Uniform Commercial Code Law Journal
This paper looks at some issues that may arise as Bitcoin, and its underlying blockchain technology, plays a greater role in commercial transactions. Bitcoin and other public blockchains permit identification of every transaction that has occurred. But tracing bitcoin – an issue arising in cases from fraud to secured transactions - will not be technically possible in many cases. Equitable tracing doctrines, along with information beyond the blockchain, may fill the gap. Blockchain smart contracts may provide self-help as an alternative to legal enforcement. Coding transactions, however, will not necessarily put them beyond the scope of contract law. Beyond that, some smart contracts may be functionally more like letters of credit, and so be subject to the principles of documentary credits. Smart contracts used in financing transactions may be limited by the debtor-protective principles of Article 9 of the Uniform Commercial Code. Existing commercial law principles could be adapted to cryptocurrencies and the blockchain, as some have persuasively argued. Sensitivity to existing practices should guide such regulation, as discussion of relevant adaptations of the law to technological change suggest.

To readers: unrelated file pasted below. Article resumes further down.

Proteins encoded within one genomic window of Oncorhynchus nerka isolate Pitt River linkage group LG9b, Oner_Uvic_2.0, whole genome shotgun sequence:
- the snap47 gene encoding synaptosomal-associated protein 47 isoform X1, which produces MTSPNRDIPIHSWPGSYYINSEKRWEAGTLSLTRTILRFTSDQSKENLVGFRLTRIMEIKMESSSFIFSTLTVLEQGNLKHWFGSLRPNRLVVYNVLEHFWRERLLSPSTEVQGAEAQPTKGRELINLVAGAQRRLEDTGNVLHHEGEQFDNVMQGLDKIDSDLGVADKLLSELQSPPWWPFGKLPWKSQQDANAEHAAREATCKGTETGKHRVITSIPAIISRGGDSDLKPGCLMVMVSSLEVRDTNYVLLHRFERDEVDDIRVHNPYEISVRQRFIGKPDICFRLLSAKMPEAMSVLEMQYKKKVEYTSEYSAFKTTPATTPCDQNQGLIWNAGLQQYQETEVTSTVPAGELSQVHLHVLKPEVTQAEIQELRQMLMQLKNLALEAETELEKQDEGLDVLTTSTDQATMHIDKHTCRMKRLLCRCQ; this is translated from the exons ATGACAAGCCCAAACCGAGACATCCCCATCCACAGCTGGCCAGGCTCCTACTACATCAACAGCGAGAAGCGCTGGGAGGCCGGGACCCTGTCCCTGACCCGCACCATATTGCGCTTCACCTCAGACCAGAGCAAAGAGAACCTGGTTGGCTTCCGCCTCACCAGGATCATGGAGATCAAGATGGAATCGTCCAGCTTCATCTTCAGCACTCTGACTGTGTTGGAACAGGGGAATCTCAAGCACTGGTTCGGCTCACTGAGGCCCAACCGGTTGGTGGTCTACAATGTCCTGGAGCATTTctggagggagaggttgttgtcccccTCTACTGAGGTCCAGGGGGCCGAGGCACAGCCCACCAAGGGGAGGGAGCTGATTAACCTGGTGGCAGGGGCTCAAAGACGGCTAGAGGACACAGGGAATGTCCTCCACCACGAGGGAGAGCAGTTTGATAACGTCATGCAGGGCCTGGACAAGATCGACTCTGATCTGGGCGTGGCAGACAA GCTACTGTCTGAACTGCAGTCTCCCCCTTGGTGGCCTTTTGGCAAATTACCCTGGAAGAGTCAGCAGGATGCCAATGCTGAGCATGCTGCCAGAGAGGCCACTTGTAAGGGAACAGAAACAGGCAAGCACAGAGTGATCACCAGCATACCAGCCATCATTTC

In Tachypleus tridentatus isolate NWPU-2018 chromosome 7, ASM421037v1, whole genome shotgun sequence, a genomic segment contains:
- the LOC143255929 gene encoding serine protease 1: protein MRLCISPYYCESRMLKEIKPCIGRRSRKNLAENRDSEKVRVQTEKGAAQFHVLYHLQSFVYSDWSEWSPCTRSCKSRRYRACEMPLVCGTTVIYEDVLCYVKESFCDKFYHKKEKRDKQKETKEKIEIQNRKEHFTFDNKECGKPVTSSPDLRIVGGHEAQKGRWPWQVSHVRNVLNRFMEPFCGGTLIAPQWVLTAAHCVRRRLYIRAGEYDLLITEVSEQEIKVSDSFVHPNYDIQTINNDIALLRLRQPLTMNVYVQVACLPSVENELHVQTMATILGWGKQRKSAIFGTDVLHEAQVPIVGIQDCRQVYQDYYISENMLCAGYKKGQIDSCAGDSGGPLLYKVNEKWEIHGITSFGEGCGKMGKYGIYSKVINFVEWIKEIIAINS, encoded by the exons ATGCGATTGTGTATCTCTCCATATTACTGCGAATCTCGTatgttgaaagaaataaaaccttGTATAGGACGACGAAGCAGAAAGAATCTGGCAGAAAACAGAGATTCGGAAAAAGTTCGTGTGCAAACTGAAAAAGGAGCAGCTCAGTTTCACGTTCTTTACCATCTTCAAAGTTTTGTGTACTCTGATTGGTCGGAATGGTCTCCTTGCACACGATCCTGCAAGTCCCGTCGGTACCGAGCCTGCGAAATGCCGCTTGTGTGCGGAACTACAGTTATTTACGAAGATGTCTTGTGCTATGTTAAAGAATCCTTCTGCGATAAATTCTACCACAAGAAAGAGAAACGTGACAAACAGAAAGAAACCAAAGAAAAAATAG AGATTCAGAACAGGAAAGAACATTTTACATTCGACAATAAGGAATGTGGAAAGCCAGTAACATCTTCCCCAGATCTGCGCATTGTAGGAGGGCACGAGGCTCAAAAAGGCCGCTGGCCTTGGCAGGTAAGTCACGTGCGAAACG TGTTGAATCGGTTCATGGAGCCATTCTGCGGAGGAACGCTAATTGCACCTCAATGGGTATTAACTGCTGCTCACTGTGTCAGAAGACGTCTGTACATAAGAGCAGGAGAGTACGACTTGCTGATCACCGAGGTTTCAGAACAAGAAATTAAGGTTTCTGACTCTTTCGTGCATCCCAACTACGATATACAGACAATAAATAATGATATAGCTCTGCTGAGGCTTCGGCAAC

47 Uniform Com. Code L.J. 187 (2017-2018)